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August 7, 2013
Patronizing PR: 'No, He's an Intern, I'm an Internist'
 
Ever think your internist needed explaining? Or recognition? Not here, but it's a tough road in these challenging medical times. We wish the Philadelphia-based American College of Physicians all success in their PR campaign on behalf of its 137,000 members, who want the public to understand that, as the Vital Signs healthcare blog reports, "there is a big difference between internists and interns." Gee, we never knew. 

Seriously, professionals who feel they need to call attention to themselves in an explicit campaign have a challenging PR problem. Especially when they have to saddle themselves with an ID statement like, "Internal medicine physicians are specialists who apply scientific knowledge and clinical expertise to the diagnosis, treatment and compassionate care of adults across the spectrum from health to complex illness." (It's those pesky general practitioners who treat kids, too.) 

If the going gets really rough in terms of patient confusion, "Internists can order coffee cups featuring the definition printed on them, along with words touting internists as 'your doctor's doctor.' T-shirts with the definition are available as well, and they also include the phrase "I think, therefore I.M."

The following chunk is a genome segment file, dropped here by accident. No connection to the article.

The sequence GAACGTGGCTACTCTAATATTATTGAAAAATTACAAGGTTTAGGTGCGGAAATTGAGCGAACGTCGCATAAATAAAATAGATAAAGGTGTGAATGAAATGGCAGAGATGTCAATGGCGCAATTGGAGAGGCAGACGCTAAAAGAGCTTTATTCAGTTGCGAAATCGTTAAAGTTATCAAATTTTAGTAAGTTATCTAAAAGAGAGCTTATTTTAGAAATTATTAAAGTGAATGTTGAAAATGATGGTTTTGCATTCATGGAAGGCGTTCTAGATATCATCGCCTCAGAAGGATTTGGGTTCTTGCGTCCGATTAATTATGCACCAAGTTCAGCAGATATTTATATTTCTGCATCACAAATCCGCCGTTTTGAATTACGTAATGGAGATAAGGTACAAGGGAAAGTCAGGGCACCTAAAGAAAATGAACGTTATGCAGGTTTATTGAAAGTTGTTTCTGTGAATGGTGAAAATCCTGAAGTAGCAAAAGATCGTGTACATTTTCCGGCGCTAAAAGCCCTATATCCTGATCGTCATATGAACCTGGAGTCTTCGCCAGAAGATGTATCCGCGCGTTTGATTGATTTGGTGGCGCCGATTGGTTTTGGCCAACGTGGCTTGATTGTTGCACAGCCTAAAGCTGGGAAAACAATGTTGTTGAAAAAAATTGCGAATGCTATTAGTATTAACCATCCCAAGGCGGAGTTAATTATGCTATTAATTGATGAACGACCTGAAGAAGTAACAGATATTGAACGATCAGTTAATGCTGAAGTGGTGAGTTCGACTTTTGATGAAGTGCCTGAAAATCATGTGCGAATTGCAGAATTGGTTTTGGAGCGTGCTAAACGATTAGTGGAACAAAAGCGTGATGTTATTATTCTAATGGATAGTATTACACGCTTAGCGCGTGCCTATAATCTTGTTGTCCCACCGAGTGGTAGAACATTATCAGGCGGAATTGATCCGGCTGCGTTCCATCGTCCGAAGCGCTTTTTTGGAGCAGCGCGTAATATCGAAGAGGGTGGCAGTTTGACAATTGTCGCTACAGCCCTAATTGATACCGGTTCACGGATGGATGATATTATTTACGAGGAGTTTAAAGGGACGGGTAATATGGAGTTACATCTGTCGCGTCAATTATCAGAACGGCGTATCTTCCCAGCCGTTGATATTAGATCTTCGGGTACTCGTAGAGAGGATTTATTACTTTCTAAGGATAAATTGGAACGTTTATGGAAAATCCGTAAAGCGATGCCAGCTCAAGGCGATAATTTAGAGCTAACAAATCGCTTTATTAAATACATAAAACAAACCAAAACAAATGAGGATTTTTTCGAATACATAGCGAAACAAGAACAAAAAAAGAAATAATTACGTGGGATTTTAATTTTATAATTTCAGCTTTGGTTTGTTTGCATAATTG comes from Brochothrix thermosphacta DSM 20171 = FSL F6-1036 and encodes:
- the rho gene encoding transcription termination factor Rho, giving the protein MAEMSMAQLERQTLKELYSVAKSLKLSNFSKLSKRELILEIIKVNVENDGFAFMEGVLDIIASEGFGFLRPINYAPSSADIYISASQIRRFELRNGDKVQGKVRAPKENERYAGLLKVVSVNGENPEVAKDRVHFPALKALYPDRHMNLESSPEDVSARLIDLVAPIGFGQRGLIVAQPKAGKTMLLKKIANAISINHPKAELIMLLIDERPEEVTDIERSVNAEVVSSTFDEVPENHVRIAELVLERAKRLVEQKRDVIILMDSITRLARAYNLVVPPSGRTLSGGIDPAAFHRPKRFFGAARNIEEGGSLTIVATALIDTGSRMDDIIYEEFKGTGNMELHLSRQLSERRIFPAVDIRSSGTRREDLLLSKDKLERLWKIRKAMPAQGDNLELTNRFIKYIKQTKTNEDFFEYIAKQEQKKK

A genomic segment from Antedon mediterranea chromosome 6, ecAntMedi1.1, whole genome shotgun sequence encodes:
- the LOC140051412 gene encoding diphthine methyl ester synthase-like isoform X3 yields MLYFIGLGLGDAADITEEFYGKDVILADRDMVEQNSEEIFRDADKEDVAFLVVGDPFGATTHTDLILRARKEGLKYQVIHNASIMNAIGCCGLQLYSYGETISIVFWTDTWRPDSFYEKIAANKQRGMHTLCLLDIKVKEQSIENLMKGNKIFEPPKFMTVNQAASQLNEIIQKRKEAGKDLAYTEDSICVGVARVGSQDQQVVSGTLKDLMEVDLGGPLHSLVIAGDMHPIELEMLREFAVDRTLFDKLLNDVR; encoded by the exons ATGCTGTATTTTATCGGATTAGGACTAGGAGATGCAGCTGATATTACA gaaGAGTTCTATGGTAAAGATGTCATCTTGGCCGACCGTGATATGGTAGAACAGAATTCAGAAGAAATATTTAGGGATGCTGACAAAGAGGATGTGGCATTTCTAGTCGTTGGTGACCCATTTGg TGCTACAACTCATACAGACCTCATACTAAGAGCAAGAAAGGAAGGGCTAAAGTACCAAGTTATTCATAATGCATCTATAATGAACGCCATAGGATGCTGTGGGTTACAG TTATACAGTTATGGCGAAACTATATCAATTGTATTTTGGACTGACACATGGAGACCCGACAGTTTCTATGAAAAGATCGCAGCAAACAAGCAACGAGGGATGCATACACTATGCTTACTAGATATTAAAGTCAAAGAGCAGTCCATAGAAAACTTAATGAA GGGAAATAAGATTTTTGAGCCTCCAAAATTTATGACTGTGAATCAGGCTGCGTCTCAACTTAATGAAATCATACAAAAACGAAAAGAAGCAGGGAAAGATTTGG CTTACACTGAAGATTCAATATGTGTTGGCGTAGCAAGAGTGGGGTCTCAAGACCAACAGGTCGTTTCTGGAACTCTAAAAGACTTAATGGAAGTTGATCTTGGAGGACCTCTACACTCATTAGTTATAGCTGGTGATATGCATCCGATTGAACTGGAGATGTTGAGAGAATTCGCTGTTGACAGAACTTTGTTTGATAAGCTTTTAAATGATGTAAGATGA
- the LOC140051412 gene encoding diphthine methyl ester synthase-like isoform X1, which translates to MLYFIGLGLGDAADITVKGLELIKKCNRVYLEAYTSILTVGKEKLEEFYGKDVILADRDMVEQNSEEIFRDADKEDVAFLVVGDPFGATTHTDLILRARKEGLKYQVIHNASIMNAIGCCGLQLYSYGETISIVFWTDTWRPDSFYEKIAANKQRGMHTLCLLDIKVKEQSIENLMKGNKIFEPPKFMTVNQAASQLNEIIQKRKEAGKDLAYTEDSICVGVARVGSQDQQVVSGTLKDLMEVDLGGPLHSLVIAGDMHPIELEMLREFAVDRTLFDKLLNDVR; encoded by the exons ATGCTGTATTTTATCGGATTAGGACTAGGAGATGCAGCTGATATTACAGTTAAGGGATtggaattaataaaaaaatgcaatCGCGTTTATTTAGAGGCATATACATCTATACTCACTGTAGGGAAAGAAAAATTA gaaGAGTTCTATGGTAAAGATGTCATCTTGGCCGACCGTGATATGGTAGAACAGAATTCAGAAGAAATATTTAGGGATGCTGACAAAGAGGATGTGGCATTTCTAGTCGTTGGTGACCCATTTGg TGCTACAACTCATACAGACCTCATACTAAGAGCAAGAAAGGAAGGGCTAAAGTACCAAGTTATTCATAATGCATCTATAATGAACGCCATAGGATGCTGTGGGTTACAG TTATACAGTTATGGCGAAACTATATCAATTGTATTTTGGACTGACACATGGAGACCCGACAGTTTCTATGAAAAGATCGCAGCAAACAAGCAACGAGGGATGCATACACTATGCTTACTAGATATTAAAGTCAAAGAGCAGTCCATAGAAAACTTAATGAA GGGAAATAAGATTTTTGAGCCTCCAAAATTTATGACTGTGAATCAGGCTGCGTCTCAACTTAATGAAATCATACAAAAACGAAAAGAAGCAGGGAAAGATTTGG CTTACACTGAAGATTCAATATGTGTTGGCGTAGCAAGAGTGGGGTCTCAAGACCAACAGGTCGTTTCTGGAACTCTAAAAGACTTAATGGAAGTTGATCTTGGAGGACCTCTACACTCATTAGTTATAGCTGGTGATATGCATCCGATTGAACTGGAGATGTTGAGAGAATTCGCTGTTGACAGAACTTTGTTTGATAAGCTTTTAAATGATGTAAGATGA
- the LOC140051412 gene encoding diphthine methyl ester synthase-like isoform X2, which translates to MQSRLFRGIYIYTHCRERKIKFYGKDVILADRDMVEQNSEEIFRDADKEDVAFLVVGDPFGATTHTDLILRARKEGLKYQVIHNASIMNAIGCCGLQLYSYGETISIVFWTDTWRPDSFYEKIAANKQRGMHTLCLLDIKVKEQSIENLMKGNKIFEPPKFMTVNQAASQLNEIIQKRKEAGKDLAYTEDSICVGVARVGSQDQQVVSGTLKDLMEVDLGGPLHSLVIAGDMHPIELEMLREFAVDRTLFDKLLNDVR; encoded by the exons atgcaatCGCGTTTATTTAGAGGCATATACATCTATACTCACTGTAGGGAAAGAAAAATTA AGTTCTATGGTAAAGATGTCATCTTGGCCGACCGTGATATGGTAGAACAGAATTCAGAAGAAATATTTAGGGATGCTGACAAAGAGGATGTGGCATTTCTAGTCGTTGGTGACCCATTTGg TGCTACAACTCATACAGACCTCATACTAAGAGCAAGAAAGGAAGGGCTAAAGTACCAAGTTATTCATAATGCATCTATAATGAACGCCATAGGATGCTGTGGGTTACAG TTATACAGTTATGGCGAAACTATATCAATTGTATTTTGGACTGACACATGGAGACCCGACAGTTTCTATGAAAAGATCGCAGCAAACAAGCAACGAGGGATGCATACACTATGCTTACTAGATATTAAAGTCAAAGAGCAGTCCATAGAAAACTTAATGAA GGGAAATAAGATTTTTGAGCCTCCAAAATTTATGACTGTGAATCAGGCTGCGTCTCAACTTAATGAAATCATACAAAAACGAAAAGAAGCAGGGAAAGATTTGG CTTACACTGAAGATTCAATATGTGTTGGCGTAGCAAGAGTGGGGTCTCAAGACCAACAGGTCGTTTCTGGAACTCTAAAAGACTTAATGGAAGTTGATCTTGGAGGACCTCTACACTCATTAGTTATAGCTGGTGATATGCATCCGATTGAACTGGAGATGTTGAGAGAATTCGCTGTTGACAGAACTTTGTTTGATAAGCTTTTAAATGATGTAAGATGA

Really! PR is for positioning, granted. But it gets a little patronizing, we'd think, when doctors start fearing they have to advise patients on the difference between an internist and an intern. 

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Doug Bedell has a background in journalism and PR and is the owner of Resource Relations LLC in Central PA, focusing on organizational and crisis communication. He’s the community manager of SimplyFair.net, a social network on fairness. On the Web, Doug’s at www.ResourceRelations.com. On Twitter, he’s @DougBeetle.
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